How far have you come with the Android design? Is it anything you want to talk about publicly?

I’ve only just recently gotten an Android phone, and I’ve been playing with some development tools (MonoDroid and PhoneGap), but as far as the game goes, it’s really just an idea at this point, and nothing more. Nothing earth-shattering, just a rehash of some other games that I enjoy. I would probably get a normal “app” done first, and then consider doing a game. I actually have an old friend from a previous job who is a great artist and designer, so it’s possible we could work together on something but it’s far far too early to say anything more than that.

so what led you back into game design (provisionally as it may be)?

Well, I just got my first Android phone, and I get hyped up whenever I get new gadgets. Though I’ve been very disappointed with the dev tools, Windows Phone 7 is so much easier to dev for (but I like Android as a platform better).

What’s frustrating you about the tools?


Well, I’m not a Java developer, but the Android SDK is Java-based. I have no desire to really learn Java, so I’m using other tools like PhoneGap and MonoDroid, but those tools are still in early versions, so they aren’t quite there yet. Sometimes there’s an error, but it doesn’t really identify what the error is, the debugging doesn’t work, or some feature really isn’t fully supported, etc. It’s a similar story for iPhone and Objective-C: developing is a painful process, not to mention I don’t own a Mac or an iPhone. Windows Phone 7 has the best dev story by far, in my opinion, but who knows if anyone will actually buy a Windows Phone, right?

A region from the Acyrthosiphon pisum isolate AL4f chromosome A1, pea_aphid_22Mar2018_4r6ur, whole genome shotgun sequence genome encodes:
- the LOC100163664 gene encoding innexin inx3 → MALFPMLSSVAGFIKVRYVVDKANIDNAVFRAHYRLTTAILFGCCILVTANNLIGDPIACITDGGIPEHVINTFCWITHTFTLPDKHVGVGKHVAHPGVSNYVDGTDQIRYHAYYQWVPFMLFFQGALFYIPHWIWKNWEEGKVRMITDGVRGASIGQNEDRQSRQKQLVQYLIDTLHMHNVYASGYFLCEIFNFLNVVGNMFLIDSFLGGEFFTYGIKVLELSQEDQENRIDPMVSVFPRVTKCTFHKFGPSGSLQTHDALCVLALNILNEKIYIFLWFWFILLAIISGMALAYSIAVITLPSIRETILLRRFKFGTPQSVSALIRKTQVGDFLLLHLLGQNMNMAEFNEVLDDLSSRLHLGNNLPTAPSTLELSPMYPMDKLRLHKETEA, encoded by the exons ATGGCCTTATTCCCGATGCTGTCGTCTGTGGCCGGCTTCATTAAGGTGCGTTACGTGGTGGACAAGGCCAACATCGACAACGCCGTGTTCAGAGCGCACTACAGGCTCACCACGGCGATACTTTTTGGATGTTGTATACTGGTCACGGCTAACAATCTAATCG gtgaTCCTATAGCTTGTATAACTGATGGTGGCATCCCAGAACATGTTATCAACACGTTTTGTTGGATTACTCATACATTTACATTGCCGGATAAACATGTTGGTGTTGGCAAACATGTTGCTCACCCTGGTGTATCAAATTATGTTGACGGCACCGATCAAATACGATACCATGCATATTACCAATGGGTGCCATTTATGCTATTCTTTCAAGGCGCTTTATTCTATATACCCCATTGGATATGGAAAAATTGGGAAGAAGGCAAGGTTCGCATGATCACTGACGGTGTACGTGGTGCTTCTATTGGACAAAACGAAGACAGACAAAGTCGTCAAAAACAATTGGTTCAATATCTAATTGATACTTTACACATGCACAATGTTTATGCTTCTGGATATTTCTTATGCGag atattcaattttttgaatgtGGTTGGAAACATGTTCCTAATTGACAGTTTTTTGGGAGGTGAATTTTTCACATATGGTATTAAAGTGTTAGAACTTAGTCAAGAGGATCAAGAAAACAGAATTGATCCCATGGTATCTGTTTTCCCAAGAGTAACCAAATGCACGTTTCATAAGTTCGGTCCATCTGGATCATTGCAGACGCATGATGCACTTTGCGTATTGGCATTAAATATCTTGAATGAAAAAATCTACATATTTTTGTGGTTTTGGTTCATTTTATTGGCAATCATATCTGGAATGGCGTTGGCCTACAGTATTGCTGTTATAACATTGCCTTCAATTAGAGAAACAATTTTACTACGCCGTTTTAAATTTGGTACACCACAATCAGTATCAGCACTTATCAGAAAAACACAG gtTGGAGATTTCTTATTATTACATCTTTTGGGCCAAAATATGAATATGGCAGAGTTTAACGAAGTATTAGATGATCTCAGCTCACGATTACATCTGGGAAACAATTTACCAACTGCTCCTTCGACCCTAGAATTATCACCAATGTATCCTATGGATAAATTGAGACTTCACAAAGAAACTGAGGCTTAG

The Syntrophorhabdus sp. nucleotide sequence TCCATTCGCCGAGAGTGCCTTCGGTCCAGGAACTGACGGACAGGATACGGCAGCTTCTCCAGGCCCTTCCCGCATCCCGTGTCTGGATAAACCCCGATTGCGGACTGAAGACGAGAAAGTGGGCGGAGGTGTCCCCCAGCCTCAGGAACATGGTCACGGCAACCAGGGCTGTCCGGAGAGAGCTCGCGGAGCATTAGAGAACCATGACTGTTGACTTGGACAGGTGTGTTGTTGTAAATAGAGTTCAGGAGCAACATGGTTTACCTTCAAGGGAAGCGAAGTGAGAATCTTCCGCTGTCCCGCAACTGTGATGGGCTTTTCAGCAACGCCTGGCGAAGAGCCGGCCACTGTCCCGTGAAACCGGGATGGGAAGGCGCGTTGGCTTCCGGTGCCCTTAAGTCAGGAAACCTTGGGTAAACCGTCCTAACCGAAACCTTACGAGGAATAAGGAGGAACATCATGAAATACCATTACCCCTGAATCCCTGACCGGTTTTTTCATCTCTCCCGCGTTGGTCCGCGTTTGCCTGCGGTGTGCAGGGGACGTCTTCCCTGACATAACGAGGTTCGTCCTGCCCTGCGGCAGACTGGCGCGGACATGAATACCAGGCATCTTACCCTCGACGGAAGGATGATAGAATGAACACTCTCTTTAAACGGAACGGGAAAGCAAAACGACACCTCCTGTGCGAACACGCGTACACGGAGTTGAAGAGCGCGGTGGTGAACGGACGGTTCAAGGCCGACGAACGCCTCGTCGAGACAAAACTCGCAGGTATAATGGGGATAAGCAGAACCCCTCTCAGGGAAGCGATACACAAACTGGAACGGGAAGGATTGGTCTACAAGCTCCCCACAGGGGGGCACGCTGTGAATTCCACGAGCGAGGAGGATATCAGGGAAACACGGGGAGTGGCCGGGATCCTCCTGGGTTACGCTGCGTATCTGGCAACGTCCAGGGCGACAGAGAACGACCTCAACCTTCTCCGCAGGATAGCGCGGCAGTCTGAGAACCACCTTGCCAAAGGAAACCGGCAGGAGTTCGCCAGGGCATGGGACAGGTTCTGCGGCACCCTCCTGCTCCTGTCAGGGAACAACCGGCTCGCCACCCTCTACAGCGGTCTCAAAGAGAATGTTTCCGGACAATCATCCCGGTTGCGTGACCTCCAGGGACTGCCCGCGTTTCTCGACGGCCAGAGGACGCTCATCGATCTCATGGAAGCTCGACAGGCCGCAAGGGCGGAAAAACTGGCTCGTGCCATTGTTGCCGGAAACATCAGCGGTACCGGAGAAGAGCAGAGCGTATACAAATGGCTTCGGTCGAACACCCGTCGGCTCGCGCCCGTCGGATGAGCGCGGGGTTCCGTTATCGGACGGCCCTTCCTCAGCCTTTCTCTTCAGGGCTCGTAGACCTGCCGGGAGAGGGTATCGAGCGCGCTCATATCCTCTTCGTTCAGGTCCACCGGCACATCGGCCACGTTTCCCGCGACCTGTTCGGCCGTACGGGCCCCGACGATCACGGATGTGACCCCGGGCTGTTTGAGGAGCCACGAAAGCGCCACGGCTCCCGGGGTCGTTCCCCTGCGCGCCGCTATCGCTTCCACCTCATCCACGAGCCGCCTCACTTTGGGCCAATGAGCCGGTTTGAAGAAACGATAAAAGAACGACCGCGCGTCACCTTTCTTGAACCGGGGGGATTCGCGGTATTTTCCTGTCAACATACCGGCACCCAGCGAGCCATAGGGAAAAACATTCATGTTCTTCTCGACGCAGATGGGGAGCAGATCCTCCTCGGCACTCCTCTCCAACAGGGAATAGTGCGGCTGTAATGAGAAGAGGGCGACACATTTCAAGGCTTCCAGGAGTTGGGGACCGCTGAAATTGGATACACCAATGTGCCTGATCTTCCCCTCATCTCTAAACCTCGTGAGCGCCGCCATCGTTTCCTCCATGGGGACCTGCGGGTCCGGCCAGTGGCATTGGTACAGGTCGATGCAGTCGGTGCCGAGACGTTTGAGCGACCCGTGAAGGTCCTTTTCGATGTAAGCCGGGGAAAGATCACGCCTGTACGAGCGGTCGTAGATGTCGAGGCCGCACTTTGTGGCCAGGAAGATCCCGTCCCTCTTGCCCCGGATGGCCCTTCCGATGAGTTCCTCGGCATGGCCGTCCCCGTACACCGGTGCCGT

And I suppose it’s more efficient to write directly for the phone’s specifications, rather than layer something like Flash on top of it. What attracts you about Droid in particular, compared to the other mobile platforms?

Well, a lot of reasons. I’m not an “Apple” guy, I really don’t “get” it, I guess, but I imagine that’s related to my thriftyness (or cheapness as my wife would say). I just don’t understand paying that much for a phone or PC, even if it never crashes or has some fancy industrial design. Windows Phone 7 is attractive, but ultimately it will be a similar thing: overpriced phone and/or contract with expensive data plan, plus it’s playing a lot of catch-up with the other OS’s in the market.

I’ve been using a Windows Mobile phone for years now, but its just too slow and outdated. Virgin Mobile just came out with these super cheap $25/month plans with no contract, and a mid-range spec Android phone to match. I’ll save close to $80 a month with Virgin (which covers the non-subsidized phone price in 4 months), and I’ll have all the features I need. So I guess it just comes down to me being a cheapskate.